Even though I would describe myself as somewhat of a computer novice, Barry
Silversteinšs novel The Doomsday Virus captured my attention, thrilled and
chilled me, and made me a whole lot smarter about the potentially
devastating problem of computer viruses that could literally wipe out our
computer-dependent financial, communications and intelligence
The author, a nonfiction writer with over two decades of experience in the
information technology field, takes us on a wild ride through the world of
two software entrepreneurs competing to launch a new operating system, only
to find that they share a common enemy in an underground hacker who hates
corporate profiteering and will stop at nothing to commit his
cyber-terrorism on an unsuspecting world.
Marty Gladstone and TJ Gatwick are the powerful entrepreneurs, each with
his own dedicated and unique style of doing business. Erin Keliher is a
highly influential Silicon Valley journalist who can make or break either or
both men. Doomsday is the man who comes between them all, a brilliant but
crazed hacker with the uncanny ability to create computer viruses that cannot
be stopped despite every best effort of the software mega-giants and their
equally brilliant programmers. Meanwhile, Gladstone and Gatwick become arch
enemies as they jockey to get their product out first, resorting to
underhanded and unethical business practices to do so.
When Erin and Marty become romantically involved and find evidence of
Gatwick's participation in some dirty dealings, including possible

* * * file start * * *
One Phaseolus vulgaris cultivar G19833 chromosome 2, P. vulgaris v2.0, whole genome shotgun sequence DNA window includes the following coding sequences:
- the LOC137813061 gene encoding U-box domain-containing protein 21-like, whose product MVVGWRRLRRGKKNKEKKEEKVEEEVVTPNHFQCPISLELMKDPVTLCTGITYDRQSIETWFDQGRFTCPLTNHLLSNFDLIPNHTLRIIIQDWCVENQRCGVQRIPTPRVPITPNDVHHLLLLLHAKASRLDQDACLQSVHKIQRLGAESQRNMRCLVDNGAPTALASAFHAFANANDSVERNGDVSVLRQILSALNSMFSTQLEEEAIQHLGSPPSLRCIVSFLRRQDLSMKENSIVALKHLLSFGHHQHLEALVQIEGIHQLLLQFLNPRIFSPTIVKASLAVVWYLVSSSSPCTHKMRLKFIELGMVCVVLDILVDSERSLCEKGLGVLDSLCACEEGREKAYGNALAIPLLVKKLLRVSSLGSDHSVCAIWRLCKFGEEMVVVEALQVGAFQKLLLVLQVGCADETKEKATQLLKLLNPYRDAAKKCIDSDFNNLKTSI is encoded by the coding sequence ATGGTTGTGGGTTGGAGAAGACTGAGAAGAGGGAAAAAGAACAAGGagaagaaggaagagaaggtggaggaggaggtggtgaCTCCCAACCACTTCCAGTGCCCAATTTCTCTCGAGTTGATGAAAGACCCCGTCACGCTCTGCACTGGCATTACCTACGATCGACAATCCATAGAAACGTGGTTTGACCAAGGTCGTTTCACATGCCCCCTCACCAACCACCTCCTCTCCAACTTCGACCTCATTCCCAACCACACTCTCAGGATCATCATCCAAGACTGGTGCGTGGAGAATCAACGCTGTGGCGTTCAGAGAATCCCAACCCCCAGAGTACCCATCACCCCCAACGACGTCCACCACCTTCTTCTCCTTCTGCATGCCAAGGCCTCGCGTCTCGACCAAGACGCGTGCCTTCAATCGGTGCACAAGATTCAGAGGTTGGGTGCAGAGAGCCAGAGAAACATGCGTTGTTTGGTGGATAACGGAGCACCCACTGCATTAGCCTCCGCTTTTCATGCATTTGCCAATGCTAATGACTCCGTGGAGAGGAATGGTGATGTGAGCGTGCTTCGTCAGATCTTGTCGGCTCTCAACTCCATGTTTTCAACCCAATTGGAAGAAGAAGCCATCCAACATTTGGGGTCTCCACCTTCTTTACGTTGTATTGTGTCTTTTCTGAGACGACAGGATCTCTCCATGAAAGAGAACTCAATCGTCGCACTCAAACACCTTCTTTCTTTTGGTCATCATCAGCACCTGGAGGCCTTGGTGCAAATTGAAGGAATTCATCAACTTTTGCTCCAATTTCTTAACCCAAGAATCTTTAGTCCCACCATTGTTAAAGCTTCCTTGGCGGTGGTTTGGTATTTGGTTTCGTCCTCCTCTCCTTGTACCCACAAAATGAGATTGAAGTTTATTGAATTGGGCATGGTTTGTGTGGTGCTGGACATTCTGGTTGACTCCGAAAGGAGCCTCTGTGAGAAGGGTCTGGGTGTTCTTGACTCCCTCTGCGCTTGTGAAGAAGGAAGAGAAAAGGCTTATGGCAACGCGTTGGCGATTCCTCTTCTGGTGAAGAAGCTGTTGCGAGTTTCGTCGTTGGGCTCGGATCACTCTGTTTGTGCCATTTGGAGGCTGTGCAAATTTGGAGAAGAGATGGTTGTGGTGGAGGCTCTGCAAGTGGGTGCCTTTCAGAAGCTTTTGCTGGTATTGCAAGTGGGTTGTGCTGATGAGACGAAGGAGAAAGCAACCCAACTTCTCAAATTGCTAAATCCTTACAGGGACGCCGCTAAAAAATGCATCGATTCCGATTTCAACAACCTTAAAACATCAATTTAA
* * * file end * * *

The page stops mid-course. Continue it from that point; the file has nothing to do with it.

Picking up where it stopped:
kidnapping and murder, the story heats up, becoming a race to find out who
is behind the mysterious sabotage attempts against Gladstone's company and
to locate the evil Doomsday, who unleashes one debilitating computer virus
after the other.
The clock is ticking as the FBI gets involved, utilizing Erin's reporter
status as a connection with the underground Doomsday even if it puts her
own life in danger. She becomes the only personal conduit to Doomsday, and
offers a glimpse inside his dark and dangerous mind. As the FBI gets
closer to identifying Doomsday, Gatwick and Gladstone are backed into a
corner and forced to make some jaw-dropping decisions to curb the potential
havoc that Doomsday is planning for Y2K.
This is one solid
thriller, a real page-turner that had me up until the wee hours waiting to
see what happened next. I loved the technology stuff, even being the simple
layperson I am, and really became emotionally invested in the battle between
the two software giants and their race to create the perfect virus protection
software. But what really grabbed me was Silverstein's clever use of framing
his story against true historical events, including many infamous
computer viruses of the past ten years such as Melissa, Pandora, and Code Red.
This book has it all; tension, technology, romance, thrills, rivalry, a
great ending that leaves everything wide open for a sequel, and characters you can get behind and either love or hate. The Doomsday Virus may be fiction, but it is about a clear and present
danger we all face every single time we turn on our computer. That's what
chilled me to the bone most of all.